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A couple years ago we took my son Ivan to his very first parade. The parade route was just a couple blocks away from our house. We went because the walk there was easy and if he hated it we could make an easy escape.
One of the churches on the main parade street had set up a free carnival on their front lawn. There were snow cones, face painting stations and a huge inflated obstacle course. There were two entrances to the obstacle course and the idea was two kids would race to see who got to the end first.
It was one of those moments!
It looked like so much fun and Ivan could hear the kids laughing. He wanted to join in so badly, but with his low muscle tone, could he really do an obstacle course?
Well, no, probably not, but I decided to take him through anyway. I figured with lots of assistance from me he could make it. Obviously we wouldn’t be racing any of the other kids — our goal was to just make it to the end.
I’m not going to lie — It was hard! But Ivan was having a great time (and couldn’t really get hurt because everything was so soft) so we just rolled and crawled our way through it. There were places where he had to squeeze between large inflated pillars and other spots where he had to climb over large inflated bolsters. He fell a lot and he was laughing the entire time!
I started to realize we were taking a long time and probably holding up the other kids who wanted to race. I felt bad, but Ivan was having so much fun so I didn’t want to make him move faster or take him out. Then we got to the middle of the course where the whole thing opened up and I saw a huge crowd had gathered to watch us.
My heart sank. I felt awful. “They are all angry and want us to get out,” I thought. I was so focused on Ivan I didn’t notice right away that everyone was actually cheering him on.
“You can do it!”
“You’re doing great!”
I almost started crying as we kept going.
Then we hit the wall. It was an almost vertical wall with footholds and a rope. No way Ivan could do it or that I could carry him up. But at the top of the wall was the slide — the perfect finale to any obstacle course. How could I get Ivan to the slide?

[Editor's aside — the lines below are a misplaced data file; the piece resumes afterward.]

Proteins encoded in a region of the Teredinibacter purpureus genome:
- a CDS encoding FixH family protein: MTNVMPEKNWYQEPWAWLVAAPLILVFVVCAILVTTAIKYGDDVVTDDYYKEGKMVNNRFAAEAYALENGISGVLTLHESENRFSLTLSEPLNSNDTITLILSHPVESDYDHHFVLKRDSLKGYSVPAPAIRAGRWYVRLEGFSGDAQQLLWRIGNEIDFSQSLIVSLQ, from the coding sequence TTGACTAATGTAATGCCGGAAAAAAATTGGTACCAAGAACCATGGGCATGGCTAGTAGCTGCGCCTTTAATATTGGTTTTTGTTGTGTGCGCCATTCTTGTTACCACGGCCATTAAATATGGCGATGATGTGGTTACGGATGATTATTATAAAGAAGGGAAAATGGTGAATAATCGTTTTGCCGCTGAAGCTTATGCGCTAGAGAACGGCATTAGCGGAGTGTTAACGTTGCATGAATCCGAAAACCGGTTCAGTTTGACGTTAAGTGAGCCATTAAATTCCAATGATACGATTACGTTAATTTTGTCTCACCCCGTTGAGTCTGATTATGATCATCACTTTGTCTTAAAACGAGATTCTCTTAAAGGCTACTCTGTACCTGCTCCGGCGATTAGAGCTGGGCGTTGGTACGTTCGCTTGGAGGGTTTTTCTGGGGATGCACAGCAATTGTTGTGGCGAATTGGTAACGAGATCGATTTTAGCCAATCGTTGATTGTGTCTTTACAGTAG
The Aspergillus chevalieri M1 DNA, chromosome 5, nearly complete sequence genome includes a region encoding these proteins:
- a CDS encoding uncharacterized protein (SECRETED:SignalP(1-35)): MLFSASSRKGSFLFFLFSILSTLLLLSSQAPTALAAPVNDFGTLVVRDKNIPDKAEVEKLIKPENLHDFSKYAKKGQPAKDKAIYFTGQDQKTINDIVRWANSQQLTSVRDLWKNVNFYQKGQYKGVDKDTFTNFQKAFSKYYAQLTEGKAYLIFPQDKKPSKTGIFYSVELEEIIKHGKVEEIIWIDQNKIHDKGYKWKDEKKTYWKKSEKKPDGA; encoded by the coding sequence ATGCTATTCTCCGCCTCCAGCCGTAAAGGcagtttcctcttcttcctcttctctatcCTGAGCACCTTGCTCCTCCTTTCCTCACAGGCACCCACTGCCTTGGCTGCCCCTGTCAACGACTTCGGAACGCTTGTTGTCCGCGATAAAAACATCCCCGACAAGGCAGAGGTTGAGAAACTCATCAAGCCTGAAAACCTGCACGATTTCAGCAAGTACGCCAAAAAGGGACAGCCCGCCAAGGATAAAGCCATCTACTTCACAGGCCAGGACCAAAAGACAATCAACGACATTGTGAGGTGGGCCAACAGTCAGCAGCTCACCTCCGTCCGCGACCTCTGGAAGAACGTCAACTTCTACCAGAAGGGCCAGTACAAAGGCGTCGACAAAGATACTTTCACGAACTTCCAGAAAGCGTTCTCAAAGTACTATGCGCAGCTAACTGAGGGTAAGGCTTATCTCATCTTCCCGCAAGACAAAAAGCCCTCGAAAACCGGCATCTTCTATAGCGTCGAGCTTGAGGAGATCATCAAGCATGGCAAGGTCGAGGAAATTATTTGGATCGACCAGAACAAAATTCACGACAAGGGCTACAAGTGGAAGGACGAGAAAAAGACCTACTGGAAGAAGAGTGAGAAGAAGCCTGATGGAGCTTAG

Just then a woman jumped in and climbed the wall and reached out for Ivan’s hands to help me get him up. She pulled and I pushed and Ivan got to the top. The last bit was the slide (again, almost vertical) and down we went!
When he tumbled out onto the grass, he was ecstatic. He did it.
The crowed roared and cheered for him and he looked like he had just won a marathon. It was adorable and moving. It made me realize all over again why I love this town.
Then we had a snow cone and there was a parade. It was wonderful.
originally posted by: TrueBrit
a reply to: Greathouse
A moment in time which glitters stark against the backdrop of dark chaos and damnation. A beautiful reminder of what it is that we should seek to foster amongst one another, in our towns, cities, and nations. Lovely story Greathouse. Thanks for posting it!
originally posted by: pryingopen3rdeye
a reply to: Greathouse
hey real touching story and all but there is one point to that article that REALLY irritates the hell out of me
"It made me realize all over again why I love this town. "
the whole point was her pointing out she feels she is getting a good community and a good service by living in the town she does but we dont get the name of the town, frustrates me.
tbh i dont think i really cared what town at all until that last line saying its all about her town, then i wanted to know.
anyhow after research into the authors name i think its Watertown, Massachusetts, appreciated closure.